OPINION: Stop ill-considered changes to humanities curriculum
Beaverton parents, do you know what the superintendent and school board are doing to our middle schools?
Here is a little bit of history so you can see the whole picture.
Twelve years ago, the Beaverton Schol District cut around nine language arts and social studies teachers per middle school and combined the classes into a "humanities class." This meant double the learning targets.
When there was concern over writing scores (duh), BSD purchased a multi-million-dollar writing program requiring all middle school teachers to teach it, leaving little room for social studies.
Then BSD purchased hundreds of paperbacks for each classroom (not the libraries) in order for students to practice independent reading.
Social studies hasn't had a training or new curriculum for 21-plus years.
Humanities teachers asked the district to please split the class back into the two proper subjects for the benefit of the students.
The superintendent did split the subjects, but he doubled the amount of classes one person would teach. Middle school language arts and social studies teachers will teach six periods a day for 42 minutes, unlike the math or science classes.
OK, so what does this really mean? Sure it means a lot more work on a specific group of teachers. But that's not the part that parents need to hear. This is what it really means.
• Language arts and social studies teachers will have 200+ students. (Currently they have 100+ students.)
• A cut of teachers from each middle school. (As one teacher's workload will be doubled.)
• Fewer papers scored. (Currently, humanities teachers read and score around 900 papers/writing per year; next year, it would be 1,800.)
• Less accommodation for students in reading. (Currently, humanities teachers read aloud/along with students to help students "get into" a story and accommodate lower-level readers.)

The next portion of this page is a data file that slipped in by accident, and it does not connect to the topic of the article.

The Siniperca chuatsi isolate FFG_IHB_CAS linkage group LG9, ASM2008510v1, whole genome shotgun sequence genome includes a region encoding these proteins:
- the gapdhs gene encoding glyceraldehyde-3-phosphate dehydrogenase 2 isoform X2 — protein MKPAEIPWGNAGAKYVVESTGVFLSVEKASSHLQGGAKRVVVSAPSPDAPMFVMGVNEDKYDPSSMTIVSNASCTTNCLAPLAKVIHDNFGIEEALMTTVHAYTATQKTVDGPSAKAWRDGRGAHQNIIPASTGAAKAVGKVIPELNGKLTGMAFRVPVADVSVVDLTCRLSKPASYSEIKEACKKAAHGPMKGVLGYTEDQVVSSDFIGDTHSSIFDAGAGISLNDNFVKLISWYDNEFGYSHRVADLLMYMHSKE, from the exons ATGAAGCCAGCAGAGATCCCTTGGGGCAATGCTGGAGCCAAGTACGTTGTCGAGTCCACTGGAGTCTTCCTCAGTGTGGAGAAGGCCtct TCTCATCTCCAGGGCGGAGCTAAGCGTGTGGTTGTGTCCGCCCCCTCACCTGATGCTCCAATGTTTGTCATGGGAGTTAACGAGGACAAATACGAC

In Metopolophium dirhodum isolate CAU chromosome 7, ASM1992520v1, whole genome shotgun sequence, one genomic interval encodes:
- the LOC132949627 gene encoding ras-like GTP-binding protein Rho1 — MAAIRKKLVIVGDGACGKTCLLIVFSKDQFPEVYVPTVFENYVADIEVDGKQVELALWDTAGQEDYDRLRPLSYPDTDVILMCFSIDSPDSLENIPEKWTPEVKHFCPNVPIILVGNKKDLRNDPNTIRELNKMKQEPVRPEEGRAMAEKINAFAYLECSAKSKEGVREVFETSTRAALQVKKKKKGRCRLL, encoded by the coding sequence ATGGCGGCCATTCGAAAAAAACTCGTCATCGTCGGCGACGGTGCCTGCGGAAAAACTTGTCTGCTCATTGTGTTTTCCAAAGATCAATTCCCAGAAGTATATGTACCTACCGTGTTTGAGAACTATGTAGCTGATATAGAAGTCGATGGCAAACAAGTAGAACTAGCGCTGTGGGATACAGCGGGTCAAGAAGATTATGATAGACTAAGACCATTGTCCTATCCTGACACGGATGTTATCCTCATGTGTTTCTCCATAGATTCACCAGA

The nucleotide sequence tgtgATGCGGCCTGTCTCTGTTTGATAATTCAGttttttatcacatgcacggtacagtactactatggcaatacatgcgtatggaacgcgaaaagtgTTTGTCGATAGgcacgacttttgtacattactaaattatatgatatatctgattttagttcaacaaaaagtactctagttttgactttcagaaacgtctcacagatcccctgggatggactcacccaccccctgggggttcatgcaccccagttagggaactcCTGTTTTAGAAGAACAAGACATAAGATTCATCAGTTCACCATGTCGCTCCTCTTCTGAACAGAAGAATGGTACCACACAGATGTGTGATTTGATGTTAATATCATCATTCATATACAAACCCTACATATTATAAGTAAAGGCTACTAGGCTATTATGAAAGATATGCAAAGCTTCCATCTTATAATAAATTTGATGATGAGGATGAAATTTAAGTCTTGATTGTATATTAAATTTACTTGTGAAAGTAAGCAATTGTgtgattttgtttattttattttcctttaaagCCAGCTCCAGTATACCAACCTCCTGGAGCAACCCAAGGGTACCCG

• Loss of equity in curriculum, assessment, and grading consistency. (Currently, humanities teachers meet every week to plan like-units and assessments.)
• Students will be less ready for high school. (Currently, humanities teachers don't have enough minutes in the classes to teach all of the required curriculum This discrepancy will grow larger with additions to the State Social Studies Standards and the new required reading curriculum. Separating the subjects would have helped if we had the same schedule as other core subjects.)
• A reduction of reading skill lessons. (Engaging students in reading books of high interest in class improves reading skills. There will be no time to do this in class.)
• A reduction in hands-on learning in social studies. Currently, we create activities where students create a constitution or government. They love our mock trial activity. Time will not allow us to do these types of activities.
What can you do about it? Let the superintendent and school board know that you think our students need equitable access and time in their language arts and social studies classes.
Thanks for reading.
Trisha Parks is a 30-year middle school language arts and social studies teacher. She currently teaches the humanities at Cedar Park Middle School in Beaverton.
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